I have the feeling that this news may wind up slamming the brakes on a lot of the optimism about vaccines and new COVID-19 treatments that have been making the rounds lately. Doctors at the University of Hong Kong have concluded that a patient who was confirmed as being infected with the novel coronavirus and mildly symptomatic back in March came down with the disease for a second time this month. There are some complicating factors in his story that will likely need to be taken into consideration, but the overall message from that medical center is clear. If you can survive the disease once and then catch it again in that short of a period of time, it sticks a major pin in the entire plan we have for combatting this plague, whether you’re counting on herd immunity, a viable vaccine or anything else. (NBC News)
A man in Hong Kong has become the first confirmed patient to be infected with the coronavirus a second time, according to researchers at the University of Hong Kong.
The finding suggests that some patients who recover from COVID-19, the disease caused by the coronavirus, may have only short-lived immunity from reinfection. The case will likely also be significant for scientists who have been working on treatments using antibodies from recovered coronavirus patients, and those who have been scrambling to develop a safe and effective vaccine.
The 33-year-old man in Hong Kong developed mild symptoms in late March when he was first diagnosed with COVID-19, the researchers at the University of Hong Kong wrote in a study that has been accepted for publication by the medical journal Clinical Infectious Diseases. The patient was hospitalized March 29, but his symptoms subsided and he was discharged April 14, according to the study.
We’ve heard rumors of this before, but they frequently involved people who were asymptomatic but produced a positive result when being tested. Given the high number of false positives we’ve seen with certain test kits, it was still entirely possible that the infected patients hadn’t actually had the disease originally, so there was reason to be optimistic about a future vaccine. That’s not the case with this man. He developed symptoms and tested positive on multiple checks. So he now appears to have contracted COVID twice.
If this is the real situation we’re dealing with, blood plasma treatments such as the one the President announced the other day aren’t going to be as much of a path to salvation as we’d hoped. Or at least they won’t produce the long-term immunity we need to see if we’re really going to beat this thing down into manageable numbers. The same may apply to the vaccines currently in testing. If they could at least last for a year we could probably deal with a situation where everyone gets vaccinated on an annual basis the same way we do with the flu. But if it’s going to wear off in as little as three months, that’s not a very good scenario.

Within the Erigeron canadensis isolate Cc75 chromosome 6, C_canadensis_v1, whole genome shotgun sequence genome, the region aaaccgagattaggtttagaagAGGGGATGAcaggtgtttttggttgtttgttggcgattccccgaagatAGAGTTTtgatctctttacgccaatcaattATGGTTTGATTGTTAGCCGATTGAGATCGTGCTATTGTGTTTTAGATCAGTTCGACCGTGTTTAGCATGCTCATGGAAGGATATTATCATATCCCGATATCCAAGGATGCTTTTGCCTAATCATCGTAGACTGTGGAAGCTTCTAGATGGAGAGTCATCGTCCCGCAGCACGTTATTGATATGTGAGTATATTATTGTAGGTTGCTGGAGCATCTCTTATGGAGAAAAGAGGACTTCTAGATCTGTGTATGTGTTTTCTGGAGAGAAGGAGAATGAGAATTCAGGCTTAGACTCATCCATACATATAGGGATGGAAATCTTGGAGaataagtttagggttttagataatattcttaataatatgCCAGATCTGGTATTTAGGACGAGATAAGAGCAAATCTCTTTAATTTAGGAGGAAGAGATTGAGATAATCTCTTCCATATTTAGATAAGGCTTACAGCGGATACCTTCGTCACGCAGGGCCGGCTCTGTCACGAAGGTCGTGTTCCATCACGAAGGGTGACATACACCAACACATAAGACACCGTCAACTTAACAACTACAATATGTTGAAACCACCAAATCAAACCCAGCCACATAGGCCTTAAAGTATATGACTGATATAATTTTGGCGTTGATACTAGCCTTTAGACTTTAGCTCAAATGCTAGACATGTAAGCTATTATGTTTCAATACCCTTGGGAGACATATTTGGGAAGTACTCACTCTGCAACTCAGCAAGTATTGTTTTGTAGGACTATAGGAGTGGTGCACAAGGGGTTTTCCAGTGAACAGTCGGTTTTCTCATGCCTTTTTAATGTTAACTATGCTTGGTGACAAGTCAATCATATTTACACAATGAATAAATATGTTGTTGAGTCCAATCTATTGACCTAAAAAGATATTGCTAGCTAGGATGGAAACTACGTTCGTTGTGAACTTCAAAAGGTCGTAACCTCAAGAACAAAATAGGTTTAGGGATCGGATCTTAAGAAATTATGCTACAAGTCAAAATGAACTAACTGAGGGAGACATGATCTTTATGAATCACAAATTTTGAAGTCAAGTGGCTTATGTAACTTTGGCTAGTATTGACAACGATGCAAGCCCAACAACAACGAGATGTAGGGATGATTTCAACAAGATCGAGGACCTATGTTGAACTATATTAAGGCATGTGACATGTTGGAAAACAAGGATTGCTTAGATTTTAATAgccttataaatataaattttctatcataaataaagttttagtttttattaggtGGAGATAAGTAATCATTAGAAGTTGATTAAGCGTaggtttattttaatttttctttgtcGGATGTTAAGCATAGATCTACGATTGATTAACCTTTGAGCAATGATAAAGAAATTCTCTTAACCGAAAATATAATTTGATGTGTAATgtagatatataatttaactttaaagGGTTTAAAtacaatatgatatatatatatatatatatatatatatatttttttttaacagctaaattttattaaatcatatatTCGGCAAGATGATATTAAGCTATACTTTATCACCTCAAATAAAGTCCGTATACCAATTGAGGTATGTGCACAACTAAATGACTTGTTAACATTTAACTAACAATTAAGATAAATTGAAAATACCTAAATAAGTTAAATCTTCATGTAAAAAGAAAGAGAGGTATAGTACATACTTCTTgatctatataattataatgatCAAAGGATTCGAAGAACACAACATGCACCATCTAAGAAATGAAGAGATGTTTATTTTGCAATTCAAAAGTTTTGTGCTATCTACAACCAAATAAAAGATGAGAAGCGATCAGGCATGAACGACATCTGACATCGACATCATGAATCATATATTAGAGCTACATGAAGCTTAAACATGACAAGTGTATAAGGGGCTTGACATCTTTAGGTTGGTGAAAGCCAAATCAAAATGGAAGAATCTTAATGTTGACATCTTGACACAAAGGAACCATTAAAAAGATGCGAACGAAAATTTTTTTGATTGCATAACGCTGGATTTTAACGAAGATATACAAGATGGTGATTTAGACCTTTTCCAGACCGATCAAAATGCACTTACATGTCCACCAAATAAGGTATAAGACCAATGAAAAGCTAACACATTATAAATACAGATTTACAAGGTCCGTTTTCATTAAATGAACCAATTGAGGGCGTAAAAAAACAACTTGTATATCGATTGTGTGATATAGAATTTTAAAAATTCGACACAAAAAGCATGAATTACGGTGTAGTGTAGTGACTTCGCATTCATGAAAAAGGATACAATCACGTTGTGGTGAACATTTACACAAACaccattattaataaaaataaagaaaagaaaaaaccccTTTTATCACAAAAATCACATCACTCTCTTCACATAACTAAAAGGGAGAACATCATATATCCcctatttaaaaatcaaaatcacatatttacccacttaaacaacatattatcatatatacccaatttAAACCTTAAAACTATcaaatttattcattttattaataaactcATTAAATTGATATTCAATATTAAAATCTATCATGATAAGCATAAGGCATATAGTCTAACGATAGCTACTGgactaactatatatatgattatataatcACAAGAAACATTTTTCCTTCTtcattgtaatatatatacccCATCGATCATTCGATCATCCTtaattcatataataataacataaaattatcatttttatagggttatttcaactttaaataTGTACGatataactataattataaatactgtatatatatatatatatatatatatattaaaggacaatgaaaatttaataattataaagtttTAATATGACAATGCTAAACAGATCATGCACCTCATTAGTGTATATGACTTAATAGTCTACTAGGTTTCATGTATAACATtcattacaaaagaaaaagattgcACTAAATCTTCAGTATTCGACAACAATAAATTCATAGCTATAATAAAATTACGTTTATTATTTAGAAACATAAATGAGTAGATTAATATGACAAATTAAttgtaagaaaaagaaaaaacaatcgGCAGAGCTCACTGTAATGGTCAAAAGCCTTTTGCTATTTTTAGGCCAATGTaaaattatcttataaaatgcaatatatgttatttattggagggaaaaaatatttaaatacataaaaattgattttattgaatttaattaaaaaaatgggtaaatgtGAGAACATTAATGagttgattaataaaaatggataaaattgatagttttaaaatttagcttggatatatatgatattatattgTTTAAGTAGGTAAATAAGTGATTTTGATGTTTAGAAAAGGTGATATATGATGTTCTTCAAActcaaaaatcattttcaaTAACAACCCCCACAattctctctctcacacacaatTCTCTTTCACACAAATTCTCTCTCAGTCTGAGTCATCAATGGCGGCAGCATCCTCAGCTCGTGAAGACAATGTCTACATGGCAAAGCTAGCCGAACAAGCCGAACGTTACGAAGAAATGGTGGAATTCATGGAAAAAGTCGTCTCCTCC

But as I mentioned above, there are a couple of complicating factors in this patient’s story. First of all, he originally contracted the disease in Hong Kong. But this time he tested positive shortly after returning from a trip to Spain, via the United Kingdom. The second fact is that he is, at least thus far, still asymptomatic. Both of these factors could be important and make the news a bit less bad.
We already know that the virus has been mutating, potentially at an alarming rate. The variety that hit New York City so hard appears to have stopped off in Italy for a while before coming to our shores. It appeared to be significantly different than the home-grown Chinese version that hit the west coast. If the two flavors are significantly different, immunity to one may not necessarily translate into immunity for the other. But people who aren’t traveling around constantly are probably less likely to run into more than one mutation so any immunity acquired via vaccine or personal exposure may prove more resilient. (Fingers crossed.)
The second factor may play into the history I already alluded to above. Until he begins showing some symptoms or flunks a few more tests, it’s still possible that he’s producing a false positive. That would put the double infection scenario back on the shelf, at least for the time being. Still, this is one story we’ll want to keep an eye on. If all of our efforts to either develop herd immunity or produce a widely available, effective vaccine go down the tubes, the “new normal” is going to be with us for a very long time indeed.